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Carrying on the Legacy of Civil Rights Hero Fannie Lou Hamer

The opinions expressed by columnists are their own and do not necessarily represent the views of
AP Photo/William J. Smith, File

Editor's Note: This column was co-authored by Jeanne Mancini.

The 2020 March for Life theme Life Empowers: Pro-life is Pro-Woman provides an opportunity to highlight various suffragists and civil rights activists with remarkable and often heroic stories. Fannie Lou Hamer was one such woman.


Born into poverty in 1917, Fannie was the youngest child of 20. By the age of 6, she joined her family picking cotton in Mississippi and at the age of 12 had to leave school to work. When she was 27, Fannie married Perry Hamer, and they worked as sharecroppers on a plantation in Mississippi. By the 1960s, Fannie found herself at the forefront of the Civil Rights movement, fighting for equal rights for African Americans, including the right to vote.

Fannie’s work for Civil Rights came at a high price to her personally – during her time as an activist she was fired, threatened, arrested, jailed, beaten, and shot at. In 1962, she became an organizer for the Student Non-Violent Coordinating Committee (SNCC) and later helped found the Mississippi Freedom Democratic Party (MFDP), which challenged the local Democratic Party’s efforts to obstruct black participation in civic life. The MFDP rose to such prominence that President Lyndon Johnson considered Fannie to be a real threat, even calling a press conference to distract the media from her moving appeal before the credentials committee prior to the 1964 convention.

Fighting for the right of African Americans to vote was not Fannie’s only battle. In 1969 she was invited to a White House conference on “food, nutrition and health” which turned into a conference to promote abortion as a form of population control. There, Dr. Alan F. Guttmacher, a founding father of our nation’s largest abortion provider, Planned Parenthood, spoke about removing all laws that protect the unborn. He was confronted by Fannie Lou Hamer about his real objectives.


A heavily biased write-up in the December 20, 1969 Free Lance-Stargives some of the details: “Mrs. Fannie Lou Hamer, a militant black leader from Mississippi and one of the handful of bona-fide poor invited to the conference, denounced voluntary abortion as ‘legalized abortion’ and made it clear that she regards it as a part of a comprehensive white man’s plot to exterminate the black population of the United States.”

Along with Margaret Sanger, Alan Guttmacher helped to create Planned Parenthood and neither hid their support for eugenics. Sanger’s 1939 campaign “The Negro Project” was explicitly aimed at controlling the black population. In fact, it was the Negro Project of Sanger that ultimately targeted Mrs. Hamer for forced sterilization. In 1961, Mrs. Hamer was given a hysterectomy without her consent while undergoing surgery to remove a uterine tumor. Forced sterilization of black women, as a way to reduce the black population, was so common that Mrs. Hamer later coined the term “Mississippi appendectomy” to describe the eugenic travesty. “In the North Sunflower County Hospital,” Hamer said, “I would say about six out of the 10 Negro women that go to the hospital are sterilized with the tubes tied.” Even after this, Fannie and her husband, Perry, were determined to become parents and adopted two daughters – an amazing testament to the love this couple possessed and wished to share.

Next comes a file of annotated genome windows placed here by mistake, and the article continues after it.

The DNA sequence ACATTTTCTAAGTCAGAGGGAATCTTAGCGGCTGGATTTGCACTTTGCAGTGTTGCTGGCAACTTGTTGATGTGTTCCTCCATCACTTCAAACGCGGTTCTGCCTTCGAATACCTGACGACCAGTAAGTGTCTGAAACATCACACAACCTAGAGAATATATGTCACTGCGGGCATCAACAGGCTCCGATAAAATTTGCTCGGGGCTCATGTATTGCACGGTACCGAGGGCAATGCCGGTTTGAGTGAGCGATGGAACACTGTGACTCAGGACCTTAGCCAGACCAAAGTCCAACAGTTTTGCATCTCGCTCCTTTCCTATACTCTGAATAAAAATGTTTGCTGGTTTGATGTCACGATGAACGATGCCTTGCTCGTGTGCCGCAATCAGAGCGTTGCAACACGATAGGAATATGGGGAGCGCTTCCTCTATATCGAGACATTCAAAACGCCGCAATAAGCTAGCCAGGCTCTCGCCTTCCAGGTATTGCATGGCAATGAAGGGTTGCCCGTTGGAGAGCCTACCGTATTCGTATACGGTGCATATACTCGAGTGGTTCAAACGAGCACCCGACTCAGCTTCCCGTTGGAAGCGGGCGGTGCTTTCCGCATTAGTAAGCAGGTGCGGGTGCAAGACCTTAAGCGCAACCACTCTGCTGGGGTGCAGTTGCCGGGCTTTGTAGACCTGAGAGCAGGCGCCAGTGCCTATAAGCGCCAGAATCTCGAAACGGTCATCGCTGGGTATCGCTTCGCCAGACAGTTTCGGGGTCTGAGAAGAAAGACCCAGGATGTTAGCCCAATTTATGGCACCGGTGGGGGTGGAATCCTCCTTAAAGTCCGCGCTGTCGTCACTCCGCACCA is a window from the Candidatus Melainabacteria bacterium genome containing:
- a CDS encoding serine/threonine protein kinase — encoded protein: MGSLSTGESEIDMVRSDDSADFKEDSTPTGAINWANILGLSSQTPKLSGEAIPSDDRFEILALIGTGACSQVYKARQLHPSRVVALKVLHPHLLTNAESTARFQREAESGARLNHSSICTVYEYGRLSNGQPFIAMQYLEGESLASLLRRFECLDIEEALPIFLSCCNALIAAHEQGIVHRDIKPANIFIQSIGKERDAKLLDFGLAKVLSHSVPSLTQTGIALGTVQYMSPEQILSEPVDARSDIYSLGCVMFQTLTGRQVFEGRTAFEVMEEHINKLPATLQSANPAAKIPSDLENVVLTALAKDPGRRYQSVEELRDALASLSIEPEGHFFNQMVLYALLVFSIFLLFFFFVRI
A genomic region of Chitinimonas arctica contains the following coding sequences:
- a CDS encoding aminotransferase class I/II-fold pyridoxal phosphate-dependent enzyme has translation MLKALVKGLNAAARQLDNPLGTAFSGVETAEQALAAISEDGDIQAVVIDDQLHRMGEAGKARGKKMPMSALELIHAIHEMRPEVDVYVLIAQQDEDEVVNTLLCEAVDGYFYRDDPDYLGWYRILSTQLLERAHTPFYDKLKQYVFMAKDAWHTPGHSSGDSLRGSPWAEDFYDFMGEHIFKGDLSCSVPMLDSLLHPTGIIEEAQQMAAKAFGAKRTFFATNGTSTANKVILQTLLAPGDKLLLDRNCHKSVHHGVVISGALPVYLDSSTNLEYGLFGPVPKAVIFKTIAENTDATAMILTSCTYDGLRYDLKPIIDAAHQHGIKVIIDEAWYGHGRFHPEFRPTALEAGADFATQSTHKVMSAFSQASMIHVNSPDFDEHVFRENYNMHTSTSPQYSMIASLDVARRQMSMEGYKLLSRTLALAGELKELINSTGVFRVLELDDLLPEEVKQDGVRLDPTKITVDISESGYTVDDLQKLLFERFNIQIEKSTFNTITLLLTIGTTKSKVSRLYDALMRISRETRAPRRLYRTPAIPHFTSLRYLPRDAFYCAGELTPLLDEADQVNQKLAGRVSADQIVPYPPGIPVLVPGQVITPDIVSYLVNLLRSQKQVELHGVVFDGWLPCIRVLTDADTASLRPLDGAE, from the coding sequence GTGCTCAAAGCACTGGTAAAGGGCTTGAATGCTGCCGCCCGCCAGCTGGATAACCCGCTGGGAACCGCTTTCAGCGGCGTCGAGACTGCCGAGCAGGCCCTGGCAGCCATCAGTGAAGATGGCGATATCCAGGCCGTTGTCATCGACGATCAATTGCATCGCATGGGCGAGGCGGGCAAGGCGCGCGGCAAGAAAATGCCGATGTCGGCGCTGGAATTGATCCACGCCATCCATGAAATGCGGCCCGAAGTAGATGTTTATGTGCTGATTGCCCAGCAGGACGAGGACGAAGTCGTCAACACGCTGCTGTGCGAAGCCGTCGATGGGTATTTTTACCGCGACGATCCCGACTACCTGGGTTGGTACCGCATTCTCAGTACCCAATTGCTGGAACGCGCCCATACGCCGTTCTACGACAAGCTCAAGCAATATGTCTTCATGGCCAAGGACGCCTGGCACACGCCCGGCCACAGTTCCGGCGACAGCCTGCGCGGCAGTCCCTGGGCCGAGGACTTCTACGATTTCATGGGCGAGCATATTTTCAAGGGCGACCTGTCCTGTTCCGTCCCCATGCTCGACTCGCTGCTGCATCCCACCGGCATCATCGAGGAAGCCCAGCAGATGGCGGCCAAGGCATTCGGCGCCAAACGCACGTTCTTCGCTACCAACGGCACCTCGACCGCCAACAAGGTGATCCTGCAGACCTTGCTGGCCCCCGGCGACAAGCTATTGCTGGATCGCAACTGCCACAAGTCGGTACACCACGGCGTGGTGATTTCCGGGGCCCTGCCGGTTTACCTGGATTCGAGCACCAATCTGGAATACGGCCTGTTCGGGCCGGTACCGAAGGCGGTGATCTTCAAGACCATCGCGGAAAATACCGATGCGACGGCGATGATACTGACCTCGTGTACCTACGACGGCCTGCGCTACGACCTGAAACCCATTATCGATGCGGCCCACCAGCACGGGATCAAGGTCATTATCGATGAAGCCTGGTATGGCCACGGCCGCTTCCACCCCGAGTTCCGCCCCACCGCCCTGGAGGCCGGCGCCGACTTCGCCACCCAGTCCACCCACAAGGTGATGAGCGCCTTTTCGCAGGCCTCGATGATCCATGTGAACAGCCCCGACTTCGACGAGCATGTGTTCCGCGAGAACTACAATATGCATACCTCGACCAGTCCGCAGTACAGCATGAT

It would likely not surprise Fannie Lou Hamer that today 72 percent of all abortions in her home state are committed on black babies – even though African Americans comprise only 37.4 percent of the population in Mississippi. Nationally, African-Americans account for 36 percent of all abortions while making up only 13.4 percent of the total population. And in New York City, which has been called the abortion capital of America, an unborn African-American child is more likely to be aborted than brought to term. At these national percentage levels, we have lost more than 19 million black Americans to abortion since the 1973 Roe v. Wade decision.

Despite suffering so many grave injustices during her life, Fannie Lou Hamer never gave up fighting for a better world. Let us carry on the legacy of this civil rights hero by working towards a world in which the beauty and dignity of every human life, born or unborn, and regardless of race, is valued and protected.

Jeanne Mancini is President of March for Life. Dr. Alveda C. King grew up in the civil rights movement led by her uncle, Dr. Martin Luther King Jr. She is director of African-American outreach for Priests for Life and Gospel of Life Ministries. Her family home in Birmingham, Ala., was bombed, as was her father's church office in Louisville, Ky. Alveda herself was jailed during the open housing movement.


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